Book review: Crossing the Chasm: Marketing and Selling Disruptive Products to Mainstream Customers

20 Oct

Time-tested solid framework for thinking about marketing challenges

If your background is in engineering or mathematics, you probably have enough prejudice against marketing books full of hype and buzz. Especially if you’ve been in the field and observed many a brand come and go throughout the last 20 years, you will really have a hard time reading marketing books with big words, let alone recommend them to your peers. Fortunately, “Crossing the Chasm: Marketing and Selling Disruptive Products to Mainstream Customers” is a rare book, or should I say an outlier in this respect, that goes to the heart of the matter, and in a few pages shows what the real challenges are for a new high-tech company when it comes to marketing and establishing a brand.


There are many important lessons to learn from this book and I think even the simplest lesson, that there is a big chasm to be crossed, where exactly it is placed, why it exists, and you better be aware of it for your own good, is enough reason to read this book. But of course the book does not stop there, and continue with important topics such as what companies should do in each phase of their life-cycle, what types of users / customers are there, what kind of strategies you need to employ for which type of user and when you should do that, what the whole product means versus the core technology itself and a few other important points. Another lesson that is crystal clear: The enthusiasm and the bright energy of the starting point, all of those technological innovations are great and cool, without them you cannot start any high-tech product but it is also sad to see that they are not enough for being really successful and establishing the product as the dominant brand in the sector.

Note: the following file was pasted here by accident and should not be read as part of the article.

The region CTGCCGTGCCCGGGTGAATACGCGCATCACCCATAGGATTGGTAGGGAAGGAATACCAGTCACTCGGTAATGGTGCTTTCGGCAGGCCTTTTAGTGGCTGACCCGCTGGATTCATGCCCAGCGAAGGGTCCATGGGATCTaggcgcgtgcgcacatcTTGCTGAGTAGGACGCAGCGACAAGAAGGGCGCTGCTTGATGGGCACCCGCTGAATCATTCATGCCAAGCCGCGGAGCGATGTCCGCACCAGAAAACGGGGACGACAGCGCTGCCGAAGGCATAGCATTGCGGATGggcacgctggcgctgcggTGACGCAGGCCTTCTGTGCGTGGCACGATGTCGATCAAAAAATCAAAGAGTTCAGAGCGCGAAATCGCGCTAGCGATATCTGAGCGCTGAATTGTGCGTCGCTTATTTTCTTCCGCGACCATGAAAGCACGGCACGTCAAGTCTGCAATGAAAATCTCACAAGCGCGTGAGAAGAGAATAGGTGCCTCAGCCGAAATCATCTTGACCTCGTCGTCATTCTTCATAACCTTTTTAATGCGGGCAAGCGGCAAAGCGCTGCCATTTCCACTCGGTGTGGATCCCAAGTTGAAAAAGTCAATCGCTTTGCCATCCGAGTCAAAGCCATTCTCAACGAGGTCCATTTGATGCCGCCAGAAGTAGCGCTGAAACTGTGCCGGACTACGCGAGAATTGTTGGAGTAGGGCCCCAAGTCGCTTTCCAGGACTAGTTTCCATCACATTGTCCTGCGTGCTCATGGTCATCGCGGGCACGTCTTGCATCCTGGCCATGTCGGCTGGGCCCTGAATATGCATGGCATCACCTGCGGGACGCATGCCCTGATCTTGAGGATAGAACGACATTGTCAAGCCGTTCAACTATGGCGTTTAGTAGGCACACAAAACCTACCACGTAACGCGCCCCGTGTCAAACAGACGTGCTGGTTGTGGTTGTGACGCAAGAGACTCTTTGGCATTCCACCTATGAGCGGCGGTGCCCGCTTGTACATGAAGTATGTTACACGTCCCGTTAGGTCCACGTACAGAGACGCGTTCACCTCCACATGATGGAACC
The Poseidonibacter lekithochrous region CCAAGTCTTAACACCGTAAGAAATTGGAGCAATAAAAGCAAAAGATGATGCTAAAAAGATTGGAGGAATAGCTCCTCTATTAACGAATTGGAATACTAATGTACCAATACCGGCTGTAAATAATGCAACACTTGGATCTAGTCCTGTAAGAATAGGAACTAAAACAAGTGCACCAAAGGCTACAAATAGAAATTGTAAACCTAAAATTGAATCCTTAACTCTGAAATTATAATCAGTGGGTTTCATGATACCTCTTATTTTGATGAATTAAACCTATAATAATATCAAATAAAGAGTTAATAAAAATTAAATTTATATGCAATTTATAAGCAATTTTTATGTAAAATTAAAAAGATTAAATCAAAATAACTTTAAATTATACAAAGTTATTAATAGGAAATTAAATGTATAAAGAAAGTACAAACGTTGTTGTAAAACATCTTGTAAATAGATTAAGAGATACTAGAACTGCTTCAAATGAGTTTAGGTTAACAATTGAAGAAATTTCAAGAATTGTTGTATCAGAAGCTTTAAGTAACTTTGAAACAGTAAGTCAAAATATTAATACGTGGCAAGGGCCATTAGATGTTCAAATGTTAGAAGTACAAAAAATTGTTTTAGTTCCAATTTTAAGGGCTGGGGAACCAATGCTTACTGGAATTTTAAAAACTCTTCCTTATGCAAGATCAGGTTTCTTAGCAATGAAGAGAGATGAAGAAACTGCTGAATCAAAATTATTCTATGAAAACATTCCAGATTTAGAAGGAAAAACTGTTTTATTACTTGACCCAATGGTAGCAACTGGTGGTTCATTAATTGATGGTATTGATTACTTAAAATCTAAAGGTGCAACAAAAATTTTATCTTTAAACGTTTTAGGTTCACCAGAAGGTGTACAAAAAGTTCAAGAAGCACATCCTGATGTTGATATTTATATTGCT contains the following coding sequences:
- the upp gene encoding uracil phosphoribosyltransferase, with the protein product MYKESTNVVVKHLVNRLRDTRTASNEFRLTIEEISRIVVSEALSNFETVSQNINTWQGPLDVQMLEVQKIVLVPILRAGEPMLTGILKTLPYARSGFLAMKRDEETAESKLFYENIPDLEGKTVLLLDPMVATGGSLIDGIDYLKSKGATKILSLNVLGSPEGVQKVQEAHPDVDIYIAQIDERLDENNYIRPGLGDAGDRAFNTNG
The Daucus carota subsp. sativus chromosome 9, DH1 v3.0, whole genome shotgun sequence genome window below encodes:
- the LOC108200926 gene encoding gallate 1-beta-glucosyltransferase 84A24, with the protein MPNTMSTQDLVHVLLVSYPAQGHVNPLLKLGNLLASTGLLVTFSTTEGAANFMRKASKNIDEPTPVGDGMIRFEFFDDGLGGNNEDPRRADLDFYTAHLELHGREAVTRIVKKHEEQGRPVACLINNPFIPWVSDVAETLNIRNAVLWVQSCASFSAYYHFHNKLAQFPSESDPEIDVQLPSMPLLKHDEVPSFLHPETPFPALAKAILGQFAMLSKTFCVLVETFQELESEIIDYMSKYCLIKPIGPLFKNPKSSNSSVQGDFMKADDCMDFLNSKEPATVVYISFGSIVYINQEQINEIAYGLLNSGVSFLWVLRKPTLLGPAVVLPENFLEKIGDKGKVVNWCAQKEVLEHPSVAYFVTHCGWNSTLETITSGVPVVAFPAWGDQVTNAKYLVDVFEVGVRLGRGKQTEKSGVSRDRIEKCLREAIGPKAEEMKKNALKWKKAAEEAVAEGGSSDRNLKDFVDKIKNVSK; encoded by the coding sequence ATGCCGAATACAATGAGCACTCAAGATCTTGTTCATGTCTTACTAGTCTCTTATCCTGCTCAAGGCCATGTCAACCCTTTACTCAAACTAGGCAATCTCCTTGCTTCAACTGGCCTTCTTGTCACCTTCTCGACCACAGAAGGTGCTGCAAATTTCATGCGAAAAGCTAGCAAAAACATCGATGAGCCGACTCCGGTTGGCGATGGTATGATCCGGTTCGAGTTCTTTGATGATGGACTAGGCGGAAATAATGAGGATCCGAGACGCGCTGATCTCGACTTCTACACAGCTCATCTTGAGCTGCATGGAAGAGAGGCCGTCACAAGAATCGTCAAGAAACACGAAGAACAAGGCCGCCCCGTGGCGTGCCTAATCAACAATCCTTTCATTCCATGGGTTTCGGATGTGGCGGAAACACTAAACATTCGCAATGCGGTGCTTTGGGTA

The no-nonsense approach of the author, as well as the striking and famous examples he uses to convey his messages are very well thought out. The book never gets dull and I have earmarked many pages, underlined many sentences and could not help myself for applying the principles to other technology example I have witnessed practically during the last 20 years. What I really liked in the end is that it gives me a time-tested solid framework for thinking and analyzing many cases and focus on what not to do, as well as things to be done.

It is a pleasure to see that so many years after its publication, the basic principles and lessons of the book are still very much relevant. I will not hesitate to recommend this book to my peers and keep it hidden from my competitors.

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Posted by on October 20, 2013 in Books, business


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